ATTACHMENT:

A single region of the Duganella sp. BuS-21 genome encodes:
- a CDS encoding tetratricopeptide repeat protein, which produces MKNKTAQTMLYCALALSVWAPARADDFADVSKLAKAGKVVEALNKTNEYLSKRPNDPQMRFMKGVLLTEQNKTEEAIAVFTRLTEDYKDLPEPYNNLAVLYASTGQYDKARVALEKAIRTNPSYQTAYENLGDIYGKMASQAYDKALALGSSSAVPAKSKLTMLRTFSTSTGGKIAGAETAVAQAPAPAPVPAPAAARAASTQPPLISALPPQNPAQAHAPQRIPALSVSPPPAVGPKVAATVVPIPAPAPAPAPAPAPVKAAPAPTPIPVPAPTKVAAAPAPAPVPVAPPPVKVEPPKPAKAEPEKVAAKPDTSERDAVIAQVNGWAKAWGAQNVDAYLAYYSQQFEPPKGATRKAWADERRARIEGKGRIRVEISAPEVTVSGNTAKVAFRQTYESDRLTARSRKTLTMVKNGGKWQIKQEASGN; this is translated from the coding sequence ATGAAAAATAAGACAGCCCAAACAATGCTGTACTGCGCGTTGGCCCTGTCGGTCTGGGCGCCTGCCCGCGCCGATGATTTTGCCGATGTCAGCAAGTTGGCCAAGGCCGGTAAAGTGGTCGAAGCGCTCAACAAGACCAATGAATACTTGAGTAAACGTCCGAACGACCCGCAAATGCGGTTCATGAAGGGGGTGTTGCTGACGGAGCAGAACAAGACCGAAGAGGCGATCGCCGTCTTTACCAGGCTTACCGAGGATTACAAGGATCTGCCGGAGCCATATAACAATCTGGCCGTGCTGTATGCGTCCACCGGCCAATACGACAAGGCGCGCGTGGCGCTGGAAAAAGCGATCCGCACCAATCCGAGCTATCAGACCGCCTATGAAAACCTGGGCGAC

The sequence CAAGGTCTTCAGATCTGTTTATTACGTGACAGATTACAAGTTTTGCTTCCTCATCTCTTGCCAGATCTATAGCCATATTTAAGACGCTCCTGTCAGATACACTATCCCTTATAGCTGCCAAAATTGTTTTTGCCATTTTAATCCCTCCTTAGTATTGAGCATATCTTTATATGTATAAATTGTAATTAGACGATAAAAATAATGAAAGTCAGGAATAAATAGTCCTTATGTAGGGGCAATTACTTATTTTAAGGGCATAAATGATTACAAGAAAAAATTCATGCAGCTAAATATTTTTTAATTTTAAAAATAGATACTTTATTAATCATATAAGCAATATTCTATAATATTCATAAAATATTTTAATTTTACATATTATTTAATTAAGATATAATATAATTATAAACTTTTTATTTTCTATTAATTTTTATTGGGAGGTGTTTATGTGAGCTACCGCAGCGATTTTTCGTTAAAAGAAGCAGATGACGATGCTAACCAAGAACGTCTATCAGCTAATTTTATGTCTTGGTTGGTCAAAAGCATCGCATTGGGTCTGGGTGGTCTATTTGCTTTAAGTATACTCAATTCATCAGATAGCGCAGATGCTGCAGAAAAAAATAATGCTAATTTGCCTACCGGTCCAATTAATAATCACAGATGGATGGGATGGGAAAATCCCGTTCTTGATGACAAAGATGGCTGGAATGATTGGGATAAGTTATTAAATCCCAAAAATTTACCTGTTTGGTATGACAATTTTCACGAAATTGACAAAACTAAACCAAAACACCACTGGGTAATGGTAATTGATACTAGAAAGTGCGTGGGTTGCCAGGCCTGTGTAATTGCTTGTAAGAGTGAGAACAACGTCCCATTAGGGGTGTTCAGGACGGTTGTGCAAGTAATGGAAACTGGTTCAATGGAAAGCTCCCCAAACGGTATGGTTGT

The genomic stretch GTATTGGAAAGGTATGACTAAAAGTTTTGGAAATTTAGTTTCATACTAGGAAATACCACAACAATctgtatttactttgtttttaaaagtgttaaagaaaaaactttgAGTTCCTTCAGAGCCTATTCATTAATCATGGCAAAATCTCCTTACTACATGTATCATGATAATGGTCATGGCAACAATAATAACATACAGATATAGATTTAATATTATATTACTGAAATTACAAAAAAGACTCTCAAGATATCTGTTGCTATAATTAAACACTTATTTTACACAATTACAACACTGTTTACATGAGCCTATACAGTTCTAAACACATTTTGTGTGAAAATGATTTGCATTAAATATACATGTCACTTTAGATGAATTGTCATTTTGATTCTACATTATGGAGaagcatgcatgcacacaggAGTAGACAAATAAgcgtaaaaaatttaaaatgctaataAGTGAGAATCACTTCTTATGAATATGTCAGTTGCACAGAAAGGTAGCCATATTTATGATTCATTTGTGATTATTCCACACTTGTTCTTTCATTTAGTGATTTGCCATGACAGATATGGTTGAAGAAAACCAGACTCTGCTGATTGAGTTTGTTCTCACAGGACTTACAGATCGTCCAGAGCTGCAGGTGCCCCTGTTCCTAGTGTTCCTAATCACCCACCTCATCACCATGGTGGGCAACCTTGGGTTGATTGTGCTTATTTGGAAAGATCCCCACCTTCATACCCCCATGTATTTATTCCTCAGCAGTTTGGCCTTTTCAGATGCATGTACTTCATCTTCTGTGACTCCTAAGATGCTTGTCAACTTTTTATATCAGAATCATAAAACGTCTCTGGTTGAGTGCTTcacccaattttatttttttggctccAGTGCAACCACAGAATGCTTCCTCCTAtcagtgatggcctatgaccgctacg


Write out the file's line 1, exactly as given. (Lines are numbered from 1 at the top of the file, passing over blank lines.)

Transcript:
A single region of the Duganella sp. BuS-21 genome encodes: